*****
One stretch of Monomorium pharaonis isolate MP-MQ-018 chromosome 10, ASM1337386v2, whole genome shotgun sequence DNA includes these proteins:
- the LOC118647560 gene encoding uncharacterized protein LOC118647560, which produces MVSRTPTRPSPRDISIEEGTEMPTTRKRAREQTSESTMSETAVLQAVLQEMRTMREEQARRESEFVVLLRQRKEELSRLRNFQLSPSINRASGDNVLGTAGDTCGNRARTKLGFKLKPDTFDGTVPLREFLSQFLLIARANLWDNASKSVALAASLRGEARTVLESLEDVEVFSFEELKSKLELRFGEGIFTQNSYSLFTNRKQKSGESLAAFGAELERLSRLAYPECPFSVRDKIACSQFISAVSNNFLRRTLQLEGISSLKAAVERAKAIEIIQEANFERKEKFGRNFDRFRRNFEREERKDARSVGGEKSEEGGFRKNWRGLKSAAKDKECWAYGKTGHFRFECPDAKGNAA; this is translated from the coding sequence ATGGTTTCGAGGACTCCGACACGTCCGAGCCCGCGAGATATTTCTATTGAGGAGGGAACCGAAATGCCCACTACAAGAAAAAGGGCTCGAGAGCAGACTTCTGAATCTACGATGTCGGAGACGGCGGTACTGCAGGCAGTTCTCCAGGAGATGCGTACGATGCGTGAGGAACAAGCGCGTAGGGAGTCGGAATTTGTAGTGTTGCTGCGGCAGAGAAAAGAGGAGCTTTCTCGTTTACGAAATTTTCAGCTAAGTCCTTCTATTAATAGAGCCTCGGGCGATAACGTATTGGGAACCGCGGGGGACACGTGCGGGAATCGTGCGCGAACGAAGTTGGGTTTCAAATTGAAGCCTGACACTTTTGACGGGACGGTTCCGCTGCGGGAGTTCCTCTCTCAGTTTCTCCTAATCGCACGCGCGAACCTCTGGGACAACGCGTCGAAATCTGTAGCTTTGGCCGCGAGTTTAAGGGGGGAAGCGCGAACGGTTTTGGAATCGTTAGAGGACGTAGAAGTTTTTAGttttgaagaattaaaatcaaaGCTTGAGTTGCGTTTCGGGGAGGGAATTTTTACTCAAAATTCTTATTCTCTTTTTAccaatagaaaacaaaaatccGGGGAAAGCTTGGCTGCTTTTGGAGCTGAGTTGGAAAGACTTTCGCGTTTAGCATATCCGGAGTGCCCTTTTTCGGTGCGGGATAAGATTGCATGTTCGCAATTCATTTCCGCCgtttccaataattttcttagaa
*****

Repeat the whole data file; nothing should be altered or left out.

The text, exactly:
One stretch of Monomorium pharaonis isolate MP-MQ-018 chromosome 10, ASM1337386v2, whole genome shotgun sequence DNA includes these proteins:
- the LOC118647560 gene encoding uncharacterized protein LOC118647560, which produces MVSRTPTRPSPRDISIEEGTEMPTTRKRAREQTSESTMSETAVLQAVLQEMRTMREEQARRESEFVVLLRQRKEELSRLRNFQLSPSINRASGDNVLGTAGDTCGNRARTKLGFKLKPDTFDGTVPLREFLSQFLLIARANLWDNASKSVALAASLRGEARTVLESLEDVEVFSFEELKSKLELRFGEGIFTQNSYSLFTNRKQKSGESLAAFGAELERLSRLAYPECPFSVRDKIACSQFISAVSNNFLRRTLQLEGISSLKAAVERAKAIEIIQEANFERKEKFGRNFDRFRRNFEREERKDARSVGGEKSEEGGFRKNWRGLKSAAKDKECWAYGKTGHFRFECPDAKGNAA; this is translated from the coding sequence ATGGTTTCGAGGACTCCGACACGTCCGAGCCCGCGAGATATTTCTATTGAGGAGGGAACCGAAATGCCCACTACAAGAAAAAGGGCTCGAGAGCAGACTTCTGAATCTACGATGTCGGAGACGGCGGTACTGCAGGCAGTTCTCCAGGAGATGCGTACGATGCGTGAGGAACAAGCGCGTAGGGAGTCGGAATTTGTAGTGTTGCTGCGGCAGAGAAAAGAGGAGCTTTCTCGTTTACGAAATTTTCAGCTAAGTCCTTCTATTAATAGAGCCTCGGGCGATAACGTATTGGGAACCGCGGGGGACACGTGCGGGAATCGTGCGCGAACGAAGTTGGGTTTCAAATTGAAGCCTGACACTTTTGACGGGACGGTTCCGCTGCGGGAGTTCCTCTCTCAGTTTCTCCTAATCGCACGCGCGAACCTCTGGGACAACGCGTCGAAATCTGTAGCTTTGGCCGCGAGTTTAAGGGGGGAAGCGCGAACGGTTTTGGAATCGTTAGAGGACGTAGAAGTTTTTAGttttgaagaattaaaatcaaaGCTTGAGTTGCGTTTCGGGGAGGGAATTTTTACTCAAAATTCTTATTCTCTTTTTAccaatagaaaacaaaaatccGGGGAAAGCTTGGCTGCTTTTGGAGCTGAGTTGGAAAGACTTTCGCGTTTAGCATATCCGGAGTGCCCTTTTTCGGTGCGGGATAAGATTGCATGTTCGCAATTCATTTCCGCCgtttccaataattttcttagaa